I believe it was St. John Bosco who said that one out of every three people was called to religious life. If that is true (and who am I to question St. Bosco?) the current crisis in vocations means a lot of people are ignoring the call. The blame cannot entirely be blamed on dating apps, but I think they do not help. In the olden days (do I sound like a granny or what?) a person would come of age and look for a spouse in their general area–their parish, their village, the surrounding regions, perhaps. But there was a limit. Not finding someone in their limited scope one could perhaps look inward a little more and consider, “Do I have a vocation?”

However, these days there is no limit to our scope. Through the magic of postmodernity, we are just as likely to find a spouse on the other side of the world as we are in our neighborhood. In fact, we may be more likely to do so. There are no limits on location, class, education, religion, interests. You have half the population to choose from! Now go find that spouse. There is no excuse!

Except….now hear me out….maybe we aren’t supposed to spend our lives in search of a spouse in the far corners of the world. Maybe a life dedicated to prayer and good deeds would go a lot farther in the view of eternity than finding that needle of a spouse in the haystack of all humanity.

The world of singleness–particularly those of the single Catholic–is so dang noisy. All the advice and conferences and small groups and apps can quickly drown out the still small voice of the Holy Spirit who may indeed be calling one to the hermitage, the cloister, the altar. We are so small and weak that we often won’t even consider it until we have exhausted our feeble resources. But in the 21st century, there is no limit to those resources.

Our pastor showing the children of the parish pictures of his pilgrimage to the Holy Land

The World I Want To Leave My Children

Maybe I traffic in ideals and maybe they fall flat. Who’s to say? But I don’t want to leave my children the metaverse as their inheritance. I like it best when we get to know friends climbing mountains and sharing a flask at the summit. I like to invite new people to sit around my fire in the backyard and bring their guitars. I like to host six course dinners where we laugh until we cry, lingering over the digestif, reluctant for the night to end. I like to introduce myself to new people in Mass and invite them to the church hall for muffins and coffee. I like to invite strangers over for burgers. I like to gather families once a month to pray the Rosary and have a potluck where in one corner kids are playing with legos and in another some moms are shedding a few tears over some recent heartbreak and the men are standing around the kitchen island solving all the world’s problems.

In short, I like connection. I want to touch people, mirror their expressions, listen to them overshare about their traumas, offer them another cuppa, sneak outside into the dark under the stars to smoke a clove, hug people a little too long, hear them laugh too loudly.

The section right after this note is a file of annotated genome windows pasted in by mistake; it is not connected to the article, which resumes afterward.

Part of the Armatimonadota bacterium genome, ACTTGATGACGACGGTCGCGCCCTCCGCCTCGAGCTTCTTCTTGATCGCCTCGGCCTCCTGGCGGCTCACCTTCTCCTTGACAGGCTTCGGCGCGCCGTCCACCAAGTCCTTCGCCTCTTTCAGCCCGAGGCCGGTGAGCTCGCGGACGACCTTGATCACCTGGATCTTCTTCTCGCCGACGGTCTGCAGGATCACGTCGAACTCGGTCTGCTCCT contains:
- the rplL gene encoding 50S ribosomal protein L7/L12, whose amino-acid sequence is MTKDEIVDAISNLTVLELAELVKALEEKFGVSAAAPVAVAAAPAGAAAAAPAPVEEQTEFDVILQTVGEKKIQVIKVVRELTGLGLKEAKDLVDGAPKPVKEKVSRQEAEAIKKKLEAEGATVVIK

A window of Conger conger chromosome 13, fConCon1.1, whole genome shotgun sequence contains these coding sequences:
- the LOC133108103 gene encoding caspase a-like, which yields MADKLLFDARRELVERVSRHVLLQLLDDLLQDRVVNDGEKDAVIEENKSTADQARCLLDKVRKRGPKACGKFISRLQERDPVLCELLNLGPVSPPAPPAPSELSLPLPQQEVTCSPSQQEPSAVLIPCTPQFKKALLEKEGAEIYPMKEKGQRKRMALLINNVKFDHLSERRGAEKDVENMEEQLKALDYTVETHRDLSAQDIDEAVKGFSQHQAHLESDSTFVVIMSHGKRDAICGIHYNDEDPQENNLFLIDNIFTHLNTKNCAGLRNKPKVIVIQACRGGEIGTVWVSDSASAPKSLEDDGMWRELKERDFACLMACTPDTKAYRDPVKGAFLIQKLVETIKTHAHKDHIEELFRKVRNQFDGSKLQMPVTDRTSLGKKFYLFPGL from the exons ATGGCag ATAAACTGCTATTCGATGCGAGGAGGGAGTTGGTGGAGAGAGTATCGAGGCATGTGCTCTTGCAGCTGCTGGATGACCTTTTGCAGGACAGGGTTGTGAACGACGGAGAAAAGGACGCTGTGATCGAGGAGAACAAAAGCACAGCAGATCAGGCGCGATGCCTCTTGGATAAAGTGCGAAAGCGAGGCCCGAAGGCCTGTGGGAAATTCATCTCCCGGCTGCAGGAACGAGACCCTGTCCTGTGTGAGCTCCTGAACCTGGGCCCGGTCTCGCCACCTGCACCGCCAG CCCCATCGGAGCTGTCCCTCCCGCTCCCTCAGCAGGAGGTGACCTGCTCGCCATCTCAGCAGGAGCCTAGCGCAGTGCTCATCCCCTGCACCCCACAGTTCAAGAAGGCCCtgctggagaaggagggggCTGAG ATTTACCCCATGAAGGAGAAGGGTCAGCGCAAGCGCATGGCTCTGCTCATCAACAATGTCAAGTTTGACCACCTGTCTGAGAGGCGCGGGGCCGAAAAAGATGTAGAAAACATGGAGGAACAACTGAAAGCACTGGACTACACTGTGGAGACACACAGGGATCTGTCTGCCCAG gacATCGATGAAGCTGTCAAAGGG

I don’t want my default connection to people (if you can even call it connection) to be through the screen of a phone. If social media replaces cocktail parties and playdates we are done for. If people stop going to Knights of Columbus pancake breakfasts and parish picnics, what will become of us?

We have already lost so many things to the internet. Kids don’t get snow days anymore, because they can just hop on Zoom. And sick days and personal days just become WFH days where we ignore the kids and take over the dining room table. Even the young adult group in my diocese meets online, rather than in person. And how many people stopped going to church during the pandemic, opting to stream worship while sipping their coffee and eating the breakfast sandwich that DoorDash dropped off. I weep.

I don’t want the default way my kids meet their spouse to be through the cold screen of their phone and their breakups to happen via text messages. Everything inside me that remains true, good, and beautiful rejects that idea. I want them to have real relationships with flesh and blood and tears and hugs and kisses. Not emojis of broken hearts or yellow round kissy faces.

Why I Stopped Writing For Dating Apps

So to sum up this already too long post, I couldn’t be true to myself and my core values at the same time writing for dating apps. Because people are not things one shops for, vocations are in crisis, we have to silence the noise, and I want to give my kids a world where they can still have a meet-cute in the produce section of the grocery store or in the parish hall sharing a glazed donut and bad coffee.

“Finally, brethren, whatever is true, whatever is honorable, whatever is just, whatever is pure, whatever is lovely, whatever is gracious, if there is any excellence, if there is anything worthy of praise, think about these things.” Philippians 4:8